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A Guide to Navigating Homeownership for LGBTQIA+ Folks

By Staff
  | Jun 06, 2024

pride flag hanging outside a home

June is LGBTQIA+ Pride Month and Homeownership Month. What better way to honor both of these month-long celebrations than by talking about homeownership for LGBTQIA+ folks.

At Self-Help, when we say ownership and economic opportunity for all, we mean ALL, which is why we put together this guide to support a more accessible homeownership journey for LGBTQIA+ couples, families, and individuals. LGBTQIA+ people face unique challenges when it comes to housing, and education is key!  

In this article, we discuss barriers to homeownership, advice on how to financially prepare, and tips for ensuring a safe and productive homebuying experience. 


The Barriers to Queer Homeownership  

While the U.S. has come a long way when it comes to accepting and protecting LGBTQIA+ folks, it is pretty clear that discrimination against queer people is still a huge problem. (At the time this post is being written, there are 515 anti-LGBTQIA+ bills across the U.S. that the ACLU is currently tracking.) As a result of these biases, there are specific concerns that come into play with homeownership, and it is important to identify those barriers to learn how we can challenge them.  

In 2021, only 44% of LGBTQIA+ adults were homeowners compared to 68% of non-LGBTQIA+ adults.1 Let’s talk about a few reasons why that may be:

  • The Gay Pay Gap: Studies show that LGBTQIA+ people make less than non-LGBTQIA+ people, with one study showing that heterosexual men make 46% more than gay men and 83% more than lesbian women.2 This discrepancy in income can make it harder to save for a downpayment or any other homeownership costs.

  • Higher Cost of Living: LGBTQIA+ homeowners are more likely to have a higher monthly mortgage payment.3 This is likely because many LGBTQIA+-friendly cities and neighborhoods come with higher price tags. 

a hand on a person's pregnant stomach

  • Higher Family & Medical Costs: For LGBTQIA+ couples who want kids, the available options all require significant financial investments – a typical adoption costs $25-60k,4 IVF costs an average of $40-60k to reach a live birth,5 and surrogacy can range from $100-225k.6 Other medical costs include those for transgender and nonbinary folks who may opt for gender-affirming options like hormones and surgeries. Often, fertility options and gender affirming healthcare aren’t covered by insurance, which means LGBTQIA+ people may be forced to choose between becoming parents, having their gender affirmed, and owning a home.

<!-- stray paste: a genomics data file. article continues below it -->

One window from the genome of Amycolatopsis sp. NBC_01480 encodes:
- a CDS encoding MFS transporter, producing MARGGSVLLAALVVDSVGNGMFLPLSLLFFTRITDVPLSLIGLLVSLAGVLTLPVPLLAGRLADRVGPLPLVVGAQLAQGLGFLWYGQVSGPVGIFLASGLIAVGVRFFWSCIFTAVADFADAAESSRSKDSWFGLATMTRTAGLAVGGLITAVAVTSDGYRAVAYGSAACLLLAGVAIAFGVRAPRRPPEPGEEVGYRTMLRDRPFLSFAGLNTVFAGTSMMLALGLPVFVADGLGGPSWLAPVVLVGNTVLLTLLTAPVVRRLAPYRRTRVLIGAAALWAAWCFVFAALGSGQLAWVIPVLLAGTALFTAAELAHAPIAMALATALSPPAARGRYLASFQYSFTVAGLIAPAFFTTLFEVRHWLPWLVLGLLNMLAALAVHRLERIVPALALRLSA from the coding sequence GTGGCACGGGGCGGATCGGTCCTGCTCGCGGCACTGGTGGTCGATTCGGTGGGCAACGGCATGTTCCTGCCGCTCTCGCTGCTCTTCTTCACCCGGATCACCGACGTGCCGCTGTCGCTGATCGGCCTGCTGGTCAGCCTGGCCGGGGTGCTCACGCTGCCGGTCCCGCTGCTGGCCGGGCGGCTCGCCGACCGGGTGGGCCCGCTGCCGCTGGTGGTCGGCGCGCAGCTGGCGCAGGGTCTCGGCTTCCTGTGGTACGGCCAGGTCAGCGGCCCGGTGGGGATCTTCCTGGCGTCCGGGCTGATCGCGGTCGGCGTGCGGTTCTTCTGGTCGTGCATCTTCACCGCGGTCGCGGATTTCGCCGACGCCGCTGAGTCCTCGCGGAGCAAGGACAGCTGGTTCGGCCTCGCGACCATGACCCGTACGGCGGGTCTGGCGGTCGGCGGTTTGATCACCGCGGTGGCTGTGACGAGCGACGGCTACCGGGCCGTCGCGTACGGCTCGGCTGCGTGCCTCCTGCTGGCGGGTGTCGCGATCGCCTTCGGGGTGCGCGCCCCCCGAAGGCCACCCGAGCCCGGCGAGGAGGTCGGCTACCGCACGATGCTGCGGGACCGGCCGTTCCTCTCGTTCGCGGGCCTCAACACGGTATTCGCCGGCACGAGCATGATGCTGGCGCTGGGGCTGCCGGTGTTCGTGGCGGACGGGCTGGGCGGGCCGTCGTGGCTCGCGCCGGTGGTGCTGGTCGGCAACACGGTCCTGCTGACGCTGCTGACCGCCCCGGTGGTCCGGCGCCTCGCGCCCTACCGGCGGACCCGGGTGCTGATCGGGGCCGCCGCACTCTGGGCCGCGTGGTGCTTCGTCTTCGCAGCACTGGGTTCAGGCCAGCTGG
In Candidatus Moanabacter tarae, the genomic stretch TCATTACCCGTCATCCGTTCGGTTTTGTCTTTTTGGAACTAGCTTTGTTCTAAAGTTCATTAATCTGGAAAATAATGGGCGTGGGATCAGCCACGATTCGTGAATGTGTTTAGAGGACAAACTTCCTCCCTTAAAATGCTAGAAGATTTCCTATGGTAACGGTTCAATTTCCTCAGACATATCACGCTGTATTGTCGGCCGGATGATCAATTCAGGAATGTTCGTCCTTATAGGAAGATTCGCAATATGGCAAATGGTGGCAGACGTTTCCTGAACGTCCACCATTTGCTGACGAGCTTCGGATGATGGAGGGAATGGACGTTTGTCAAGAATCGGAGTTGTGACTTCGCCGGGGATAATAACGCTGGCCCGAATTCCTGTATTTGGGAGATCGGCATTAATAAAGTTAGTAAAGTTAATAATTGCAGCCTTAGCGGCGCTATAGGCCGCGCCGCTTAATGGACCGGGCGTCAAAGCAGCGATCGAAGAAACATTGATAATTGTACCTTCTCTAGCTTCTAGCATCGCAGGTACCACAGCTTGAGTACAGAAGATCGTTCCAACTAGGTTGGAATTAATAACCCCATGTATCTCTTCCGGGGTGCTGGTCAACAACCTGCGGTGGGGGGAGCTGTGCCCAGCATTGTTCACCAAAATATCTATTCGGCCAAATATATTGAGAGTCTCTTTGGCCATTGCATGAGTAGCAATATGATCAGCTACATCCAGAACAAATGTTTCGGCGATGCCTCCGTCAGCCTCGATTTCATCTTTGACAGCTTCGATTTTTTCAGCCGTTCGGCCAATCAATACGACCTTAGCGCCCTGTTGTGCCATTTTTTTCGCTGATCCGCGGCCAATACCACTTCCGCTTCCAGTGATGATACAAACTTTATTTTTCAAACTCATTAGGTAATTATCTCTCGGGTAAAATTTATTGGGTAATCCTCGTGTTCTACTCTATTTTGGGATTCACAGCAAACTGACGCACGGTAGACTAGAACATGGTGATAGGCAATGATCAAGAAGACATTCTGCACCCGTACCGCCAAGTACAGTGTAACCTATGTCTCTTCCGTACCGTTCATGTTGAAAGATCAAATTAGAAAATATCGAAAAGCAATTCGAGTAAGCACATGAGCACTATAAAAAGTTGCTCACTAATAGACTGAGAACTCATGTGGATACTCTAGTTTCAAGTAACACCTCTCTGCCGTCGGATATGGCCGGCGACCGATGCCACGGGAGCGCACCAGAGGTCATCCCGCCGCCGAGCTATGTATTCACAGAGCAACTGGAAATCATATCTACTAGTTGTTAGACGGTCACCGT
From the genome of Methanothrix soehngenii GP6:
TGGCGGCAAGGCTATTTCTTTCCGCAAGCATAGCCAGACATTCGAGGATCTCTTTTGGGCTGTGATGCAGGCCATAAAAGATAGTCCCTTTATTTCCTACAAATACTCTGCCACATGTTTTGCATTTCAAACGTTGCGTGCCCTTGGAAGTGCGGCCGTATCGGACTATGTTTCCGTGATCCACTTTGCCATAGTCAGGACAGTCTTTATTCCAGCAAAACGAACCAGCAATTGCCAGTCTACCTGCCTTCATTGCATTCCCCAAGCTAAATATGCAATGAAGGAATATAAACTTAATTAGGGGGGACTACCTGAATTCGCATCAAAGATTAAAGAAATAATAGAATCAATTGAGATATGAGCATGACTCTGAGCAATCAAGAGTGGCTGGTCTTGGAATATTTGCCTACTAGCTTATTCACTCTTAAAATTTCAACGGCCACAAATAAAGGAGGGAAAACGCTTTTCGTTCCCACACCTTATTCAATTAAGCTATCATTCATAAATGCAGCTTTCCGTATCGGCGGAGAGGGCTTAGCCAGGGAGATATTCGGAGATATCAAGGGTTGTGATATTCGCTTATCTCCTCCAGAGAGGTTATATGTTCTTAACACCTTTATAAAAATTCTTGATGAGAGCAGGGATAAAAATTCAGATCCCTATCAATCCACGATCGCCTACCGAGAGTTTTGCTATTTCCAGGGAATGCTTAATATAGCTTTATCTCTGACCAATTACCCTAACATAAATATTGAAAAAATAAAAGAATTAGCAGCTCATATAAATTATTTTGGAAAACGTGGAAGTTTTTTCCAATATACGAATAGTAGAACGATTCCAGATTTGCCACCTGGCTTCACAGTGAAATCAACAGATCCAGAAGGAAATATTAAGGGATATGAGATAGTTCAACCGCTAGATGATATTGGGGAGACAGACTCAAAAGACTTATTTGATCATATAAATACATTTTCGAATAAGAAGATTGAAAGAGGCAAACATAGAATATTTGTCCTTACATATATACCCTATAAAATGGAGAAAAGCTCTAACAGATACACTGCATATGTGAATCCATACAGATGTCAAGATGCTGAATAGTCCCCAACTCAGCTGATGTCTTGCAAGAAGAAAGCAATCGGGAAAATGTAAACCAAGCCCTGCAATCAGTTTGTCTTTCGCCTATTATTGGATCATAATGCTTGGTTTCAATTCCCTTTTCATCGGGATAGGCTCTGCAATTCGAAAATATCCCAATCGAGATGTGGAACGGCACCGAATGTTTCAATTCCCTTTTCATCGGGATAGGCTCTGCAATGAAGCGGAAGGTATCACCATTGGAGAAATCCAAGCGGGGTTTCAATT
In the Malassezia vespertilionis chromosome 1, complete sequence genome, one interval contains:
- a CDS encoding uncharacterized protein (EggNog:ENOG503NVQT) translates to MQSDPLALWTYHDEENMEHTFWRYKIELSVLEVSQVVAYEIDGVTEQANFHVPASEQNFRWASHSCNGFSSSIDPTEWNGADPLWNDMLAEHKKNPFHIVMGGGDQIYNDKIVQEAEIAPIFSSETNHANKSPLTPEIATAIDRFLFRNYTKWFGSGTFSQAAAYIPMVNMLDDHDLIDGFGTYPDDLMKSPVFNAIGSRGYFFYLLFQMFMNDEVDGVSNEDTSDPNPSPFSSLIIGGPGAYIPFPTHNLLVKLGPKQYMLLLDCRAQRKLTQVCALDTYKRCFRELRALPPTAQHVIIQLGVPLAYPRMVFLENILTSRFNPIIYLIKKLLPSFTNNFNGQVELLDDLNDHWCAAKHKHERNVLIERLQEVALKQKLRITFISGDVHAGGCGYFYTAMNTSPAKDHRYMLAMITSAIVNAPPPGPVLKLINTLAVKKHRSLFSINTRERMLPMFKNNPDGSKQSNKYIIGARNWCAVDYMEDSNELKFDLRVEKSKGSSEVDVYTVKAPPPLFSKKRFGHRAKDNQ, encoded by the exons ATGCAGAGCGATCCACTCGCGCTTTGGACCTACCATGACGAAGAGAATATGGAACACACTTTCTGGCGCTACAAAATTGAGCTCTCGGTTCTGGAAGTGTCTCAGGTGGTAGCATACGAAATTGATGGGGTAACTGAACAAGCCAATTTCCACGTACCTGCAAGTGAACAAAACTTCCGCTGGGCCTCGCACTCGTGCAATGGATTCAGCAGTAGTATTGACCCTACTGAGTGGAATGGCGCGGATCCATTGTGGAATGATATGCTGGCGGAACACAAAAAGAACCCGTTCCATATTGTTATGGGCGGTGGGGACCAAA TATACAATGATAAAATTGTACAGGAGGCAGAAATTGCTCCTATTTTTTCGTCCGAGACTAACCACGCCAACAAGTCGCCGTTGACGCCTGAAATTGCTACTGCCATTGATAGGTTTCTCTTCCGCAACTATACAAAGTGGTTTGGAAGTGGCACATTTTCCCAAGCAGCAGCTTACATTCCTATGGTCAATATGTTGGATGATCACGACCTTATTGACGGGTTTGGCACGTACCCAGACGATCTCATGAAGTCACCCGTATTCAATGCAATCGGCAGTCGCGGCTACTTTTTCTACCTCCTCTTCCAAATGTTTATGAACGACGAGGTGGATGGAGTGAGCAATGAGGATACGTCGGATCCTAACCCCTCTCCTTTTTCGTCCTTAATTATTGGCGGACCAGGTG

• Lower Approval Rates: When analyzing national mortgage data, same-sex couples had 3-8% lower mortgage loan approval rates than heterosexual couples, and those who were approved paid more in interest and fees.7 Sometimes, these higher rates can be justified with increased risk, but there is no evidence that same-sex couples had a higher default rate.7 Instead, it is likely that the disparity is due to discriminatory attitudes. 

It is worth mentioning that asexual/aromantic people who don’t have partners may also have to bear the burden of additional costs (and biases) alone. 

While many of our systems and attitudes need to change to make homeownership more achievable for LGBTQIA+ people, we know that kind of change is often slow. In the meantime, there are options and resources available to get queer folks started on their homeownership journeys now.  


smiling woman in a living room

Your Guide to Homeownership 

While LGBTQIA+ people may be burdened with lower incomes and higher costs, that doesn’t mean that homeownership is out of reach! If owning a home is a dream of yours, let’s explore some tips and advice to help you on your way to achieving your goals. 


Let’s talk credit & DTIs 

Having a credit score of 700 or higher is important when it comes to getting approved for a conventional loan and getting the best interest rates. If your credit is currently low, consider a credit builder loan to help get it to where it needs to be (and the best part is that you earn dividends on the money while you pay it off). 

It is also important to maintain a debt-to-income ratio (DTI) below 43% (below 36% is even better). DTI is calculated by looking at all your monthly debt payments (rent, student loans, auto loans, etc.) and dividing that by your gross monthly income to give you a percentage. It gives the loan officers an idea of how manageable your current debt is for you. If your current DTI is higher than suggested, consider paying off some of your debt before starting the loan approval process. 


What kind of financial assistance is available? 

FHA and VA loans are government-backed mortgage programs that are great options for people with lower credit scores (580 or higher) who would like to get into homes faster. They also only require 3.5% down (or even as low as 0% down for veterans who meet service criteria).